I figure we could all use a distraction right about now. So, I’m going to share the whole first chapter of Echoes of Another with you, right here, right now.
Chapter One: RAY
Ray stepped out of the shadows of his apartment block and shivered in the cold.
The sky was beryl blue and clear. The sun was just high enough over the horizon to send brilliant beams of light skittering across the snow, making it sparkle like diamonds. Drifts and rooftop snows had begun to evaporate, wraith mists gently rising into the air.
He tugged his coat collar a little higher. If he had to guess, he figured it was about twenty degrees below freezing. Not so bad, especially for the first week of January, but he knew the buildings lining the downtown could sometimes funnel the cold wind until it howled.
“Summon,” he said, enjoying the way his words formed plumes and floated away. The snow squeaked under his feet as he shifted the weight of his short, stocky frame from one to the other nervously. Several anxious moments passed before a single-seater pod emblazoned with the Toronto Transit Commission logo glided around the corner and stopped in front of him. He calmed down a bit, grateful the transponder he’d pickpocketed actually worked. The door opened, and he climbed into the small patch of warmth. There were no controls or amenities, just a thinly cushioned seat showing its age, a restraint that automatically clamped across his lap as soon as he sat down, and a hard, bioplastic dashboard with nothing on it other than an embedded screen. A small heater under the chair blasted hot air at his shoes. There was room enough for him and not much else. His sun visor fogged over from the abrupt change in temperature when the door closed, but he ignored the sudden blurriness, knowing it would clear on its own shortly.
“Destination?” the pod asked, startling him. He’d been expecting to have to tap in a station.
“Uh, Edward. Go by way of Sheppard and Queen’s Park Flows please.”
The pod nav did a quick calculation. “Estimated arrival time, 7.3 minutes. Entertainment options?”
“Nothing, thanks,” he replied. He wouldn’t have known what to ask for, anyway. Besides, he wanted to look at the beautiful old university buildings as they zoomed past. Perhaps he’d catch a glimpse of that determined-looking woman with the light-brown hair he had seen there. It would be a good omen, and he needed one. He had a lot riding on getting everything right this morning. This job would change everything.
The pod accelerated, smooth and silent. There was hardly any traffic in his seedy neighbourhood, but as they approached the city core where the buildings were bigger and newer, the trickle of pods became a stream, and then a torrent. He tensed as his pod hurtled towards the major flow that would take him the rest of the way downtown. But the rushing vehicles adjusted, parting to reveal a pod-sized space into which they merged effortlessly. He looked at the dashboard and discovered that the screen showed him his position in real time. He marvelled at the thousands of pods pulsing like white blood cells through the arteries of the city.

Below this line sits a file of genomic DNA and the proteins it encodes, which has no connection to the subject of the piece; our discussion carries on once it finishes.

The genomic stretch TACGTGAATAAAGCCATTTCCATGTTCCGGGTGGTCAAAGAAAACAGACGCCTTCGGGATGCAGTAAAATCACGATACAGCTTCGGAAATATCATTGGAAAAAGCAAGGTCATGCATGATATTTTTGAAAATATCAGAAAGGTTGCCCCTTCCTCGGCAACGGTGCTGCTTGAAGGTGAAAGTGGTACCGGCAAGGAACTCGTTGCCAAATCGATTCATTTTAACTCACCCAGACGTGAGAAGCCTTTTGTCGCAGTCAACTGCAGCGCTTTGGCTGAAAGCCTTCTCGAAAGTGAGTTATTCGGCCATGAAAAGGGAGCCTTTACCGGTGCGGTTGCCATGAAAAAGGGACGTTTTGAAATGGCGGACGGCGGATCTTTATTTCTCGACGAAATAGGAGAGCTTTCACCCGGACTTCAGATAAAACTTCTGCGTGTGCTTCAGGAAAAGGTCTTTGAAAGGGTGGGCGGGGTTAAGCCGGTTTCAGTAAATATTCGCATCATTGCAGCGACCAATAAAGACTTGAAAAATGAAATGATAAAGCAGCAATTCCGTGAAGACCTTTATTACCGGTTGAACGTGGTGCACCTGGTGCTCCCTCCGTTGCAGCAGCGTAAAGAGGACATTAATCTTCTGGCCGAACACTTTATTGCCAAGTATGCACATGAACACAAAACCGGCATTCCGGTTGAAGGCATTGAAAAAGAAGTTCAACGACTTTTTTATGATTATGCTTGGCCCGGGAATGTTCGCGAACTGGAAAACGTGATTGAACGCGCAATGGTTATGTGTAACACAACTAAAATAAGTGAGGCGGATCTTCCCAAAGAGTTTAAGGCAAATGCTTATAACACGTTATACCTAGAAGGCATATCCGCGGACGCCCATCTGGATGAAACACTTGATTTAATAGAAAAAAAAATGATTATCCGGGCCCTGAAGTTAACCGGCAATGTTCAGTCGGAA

Ray tried to relax into his seat, but he was too jittery, and the chair was rather hard and uncomfortable. The pod slowed a little as it neared his destination. Already, he could see people hurrying along the footpaths, their shoulders hunched against the cold. He wondered how many of them were tourists; most city natives knew to use the downtown’s underground paths in weather like this.
A familiar face flashed by the window. Startled, he spun around in his seat to look out the back.
“Emergency stop,” the pod replied.
Unfazed by the sudden change of plan, the pod decelerated and pulled carefully onto a footpath, its warning lights flashing brightly. Pedestrians walked around it but otherwise ignored both it and him. Ray wondered how often pods must have to make unplanned stops for it to be so unremarkable. He tumbled out of the pod and jogged back up along Bay Flow, rounding the corner in time to see the man he was looking for duck into an alley off Elm.
“Hey, Mick!” Ray shouted, running faster.
Mick was a tall man now; much different from the gangly, skinny teenager Ray remembered. Mick’s long legs and lithe frame meant he took rangy strides and had a fast pace. He was already halfway down the alley when Ray reached the entrance.
“Mick!” Ray shouted again.
Mick stopped and turned, frowning a little. His face broke into a wide, easy grin when he recognised Ray. He waited for him to catch up.
“Hey man,” Mick said, pushing a wayward lock of brown hair out of his eyes. He wore a couple of day’s growth of beard. “Look at you, all grown up. You’re a long way out of J-District, aren’t you?”
“I could say the same about you,” Ray replied, panting a little after his unexpected sprint. “What happened? You kinda disappeared on me.”
A drone dropped out of nowhere, stopping between them, hovering almost silently. It was big and black and unmarked, and it steamed like a dragon in the frigid air.
It flicked a scanner beam, long and red, a tongue, up the length of Mick, tasting him. Mick’s eyes widened in fear.
And then the drone exploded.
Kirkus Reviews is calling Echoes “A highly immersive and imaginative cyberpunk tale.” The future it depicts is one of hope and rationality. If you’re interested in reading more, I’ve got it as an ebook at a discounted price to help people stock up with cheaper distractions: Echoes of Another: A Novel of the Near Future. Paperback is now available and audiobook is coming soon.